Comparing the South to Nazi Germany
Leonard Pitts’ article comparing the Confederacy to Nazi Germany is highly offensive, especially to those of us whose Jewish ancestors fought for the South.
The article shows that he knows little about the Confederacy or the Nazis, since such a comparison would be more appropriate for Lincoln’s oppressive government and his brutal generals.
On December 17, 1862, in the worst official act of anti-Semitism in American history, Union General Ulysses S. Grant issued his infamous "General Order # 11," expelling the Jews "as a class" from his conquered territories within 24 hours.
And Grant also issued orders on 9 and 10 November 1862 banning southward travel in general, stating that "the Israelites especially should be kept out… no Jews are to be permitted to travel on the railroad southward from any point… they are such an intolerable nuisance, that the department must be purged of them."
As a result of Grant’s expulsion order, Jewish families were forced out of their homes in Paducah, Kentucky, Holly Springs and Oxford Mississippi, and a few were sent to prison.
Other top Union officials supported and endorsed the Order, and it was not until 4 January, 1863, that Lincoln had Grant’s odious order rescinded. But by then, Jewish families in the area had been expelled, humiliated, terrified, and jailed, and some stripped of their possessions.
In addition, Jews in Union-occupied areas, such as New Orleans and Memphis, were singled out by Union forces for vicious abuse and vilification.
Meanwhile, in the South, Southern Jews were playing a prominent role in the Confederate government and armed forces, largely being treated as equals as they had become used to for a century-and-a-half.
Some 3,000 or more Jews fought for the South, practically every male of military age, and the Confederacy’s Secretary of War and later State was Judah P. Benjamin.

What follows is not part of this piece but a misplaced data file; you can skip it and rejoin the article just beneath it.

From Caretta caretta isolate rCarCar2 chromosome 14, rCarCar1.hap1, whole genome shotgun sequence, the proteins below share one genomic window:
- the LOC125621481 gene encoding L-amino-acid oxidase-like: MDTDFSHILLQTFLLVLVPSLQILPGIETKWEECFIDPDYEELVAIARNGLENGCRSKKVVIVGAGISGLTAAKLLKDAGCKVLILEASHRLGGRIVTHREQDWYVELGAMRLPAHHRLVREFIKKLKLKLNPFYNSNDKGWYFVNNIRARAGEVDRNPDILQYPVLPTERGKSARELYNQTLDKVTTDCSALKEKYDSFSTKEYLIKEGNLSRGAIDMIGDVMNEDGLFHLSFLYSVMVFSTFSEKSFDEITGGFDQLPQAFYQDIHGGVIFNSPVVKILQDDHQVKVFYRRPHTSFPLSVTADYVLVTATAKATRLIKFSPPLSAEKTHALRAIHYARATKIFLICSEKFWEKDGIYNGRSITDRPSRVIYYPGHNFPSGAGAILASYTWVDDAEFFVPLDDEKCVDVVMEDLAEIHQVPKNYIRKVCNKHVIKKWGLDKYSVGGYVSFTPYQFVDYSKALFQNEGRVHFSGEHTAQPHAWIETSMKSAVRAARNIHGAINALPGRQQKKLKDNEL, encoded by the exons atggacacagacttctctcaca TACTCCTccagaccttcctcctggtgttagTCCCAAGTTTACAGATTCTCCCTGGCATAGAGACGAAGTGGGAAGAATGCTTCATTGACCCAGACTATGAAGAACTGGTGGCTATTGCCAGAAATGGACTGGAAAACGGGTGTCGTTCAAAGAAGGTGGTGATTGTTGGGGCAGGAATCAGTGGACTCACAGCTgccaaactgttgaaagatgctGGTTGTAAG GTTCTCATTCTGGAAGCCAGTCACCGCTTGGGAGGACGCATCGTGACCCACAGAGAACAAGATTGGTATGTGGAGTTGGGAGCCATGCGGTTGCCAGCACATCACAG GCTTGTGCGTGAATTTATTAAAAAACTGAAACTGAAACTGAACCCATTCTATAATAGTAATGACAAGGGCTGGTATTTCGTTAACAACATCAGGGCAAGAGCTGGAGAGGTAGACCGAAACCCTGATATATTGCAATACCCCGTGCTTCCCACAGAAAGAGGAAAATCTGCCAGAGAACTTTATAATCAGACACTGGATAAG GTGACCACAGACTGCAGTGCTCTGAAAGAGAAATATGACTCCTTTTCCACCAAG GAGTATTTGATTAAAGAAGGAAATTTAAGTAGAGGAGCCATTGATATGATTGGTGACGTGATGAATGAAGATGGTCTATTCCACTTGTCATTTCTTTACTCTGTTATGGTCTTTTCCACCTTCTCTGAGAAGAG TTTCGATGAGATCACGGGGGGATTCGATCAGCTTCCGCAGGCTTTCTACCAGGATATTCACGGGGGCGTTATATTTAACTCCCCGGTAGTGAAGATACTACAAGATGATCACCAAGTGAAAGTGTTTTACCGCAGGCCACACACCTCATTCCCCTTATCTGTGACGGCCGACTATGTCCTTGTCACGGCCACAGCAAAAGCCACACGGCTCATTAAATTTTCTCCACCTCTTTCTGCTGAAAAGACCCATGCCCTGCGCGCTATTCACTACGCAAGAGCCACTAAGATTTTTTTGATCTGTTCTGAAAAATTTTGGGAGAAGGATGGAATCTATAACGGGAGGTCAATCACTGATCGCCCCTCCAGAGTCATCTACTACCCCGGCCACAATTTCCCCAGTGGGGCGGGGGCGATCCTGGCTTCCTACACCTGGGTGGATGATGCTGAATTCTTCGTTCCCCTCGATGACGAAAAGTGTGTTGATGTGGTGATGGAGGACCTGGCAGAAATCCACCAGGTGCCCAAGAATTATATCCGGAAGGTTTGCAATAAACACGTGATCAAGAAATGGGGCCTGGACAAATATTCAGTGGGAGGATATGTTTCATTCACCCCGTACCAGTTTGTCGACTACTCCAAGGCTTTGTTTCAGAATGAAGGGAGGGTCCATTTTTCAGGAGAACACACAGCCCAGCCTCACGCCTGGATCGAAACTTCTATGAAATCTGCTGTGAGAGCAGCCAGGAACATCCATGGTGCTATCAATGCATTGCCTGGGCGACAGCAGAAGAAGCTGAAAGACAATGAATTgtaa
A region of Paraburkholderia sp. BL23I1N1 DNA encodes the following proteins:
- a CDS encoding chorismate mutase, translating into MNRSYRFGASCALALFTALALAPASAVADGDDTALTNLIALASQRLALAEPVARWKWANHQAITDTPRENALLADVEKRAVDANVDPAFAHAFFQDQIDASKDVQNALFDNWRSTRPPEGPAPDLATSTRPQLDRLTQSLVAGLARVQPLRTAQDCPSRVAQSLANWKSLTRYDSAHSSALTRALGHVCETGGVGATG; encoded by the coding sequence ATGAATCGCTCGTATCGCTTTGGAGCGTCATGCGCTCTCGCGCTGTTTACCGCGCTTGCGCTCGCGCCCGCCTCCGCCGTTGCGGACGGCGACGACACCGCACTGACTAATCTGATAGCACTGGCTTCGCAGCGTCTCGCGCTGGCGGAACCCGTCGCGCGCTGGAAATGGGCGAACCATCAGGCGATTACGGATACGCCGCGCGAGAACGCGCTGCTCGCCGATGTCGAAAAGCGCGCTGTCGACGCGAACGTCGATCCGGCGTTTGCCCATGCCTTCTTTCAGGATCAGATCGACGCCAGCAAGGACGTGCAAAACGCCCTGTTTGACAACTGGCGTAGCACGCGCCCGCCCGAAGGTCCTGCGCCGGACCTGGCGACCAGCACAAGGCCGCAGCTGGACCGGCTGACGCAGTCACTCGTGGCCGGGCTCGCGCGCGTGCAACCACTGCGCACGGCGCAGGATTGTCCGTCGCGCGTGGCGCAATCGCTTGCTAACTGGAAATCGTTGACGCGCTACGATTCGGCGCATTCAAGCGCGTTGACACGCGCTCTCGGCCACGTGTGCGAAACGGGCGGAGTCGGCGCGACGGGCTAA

My great grandfather served, as did his four brothers, their uncle, his three sons, and some two dozen other members of my Mother’s extended family (the Moses’ of South Carolina and Georgia). Half a dozen of them fell in battle, largely teenagers, including the first and last Confederate Jews to die in battle.
We know first hand, from their letters, diaries, and memoirs that they were not fighting for slavery, but rather to defend themselves and their comrades, their families, homes, and country from an invading army that was trying to kill them, burn their homes and cities, and destroy everything they had.
It was this same Union Army (led by many of the same Civil War generals) that engaged in virtual genocide against the Native Americans in what we euphemistically call "the Indian Wars," often massacring harmless, defenseless old men, women, and children in their villages.
It was not the South but rather our enemies that engaged in genocide. While our ancestors may have lost the War, they never lost their honor, or engaged in anything that could justify their being compared to Nazis. It was the other side that did that.
Grant’s little-remembered Nazi-like decree and his other atrocities should serve to remind us what the South was up against, and why many native Southerners revere their ancestors’ courage, and still take much pride in this heritage.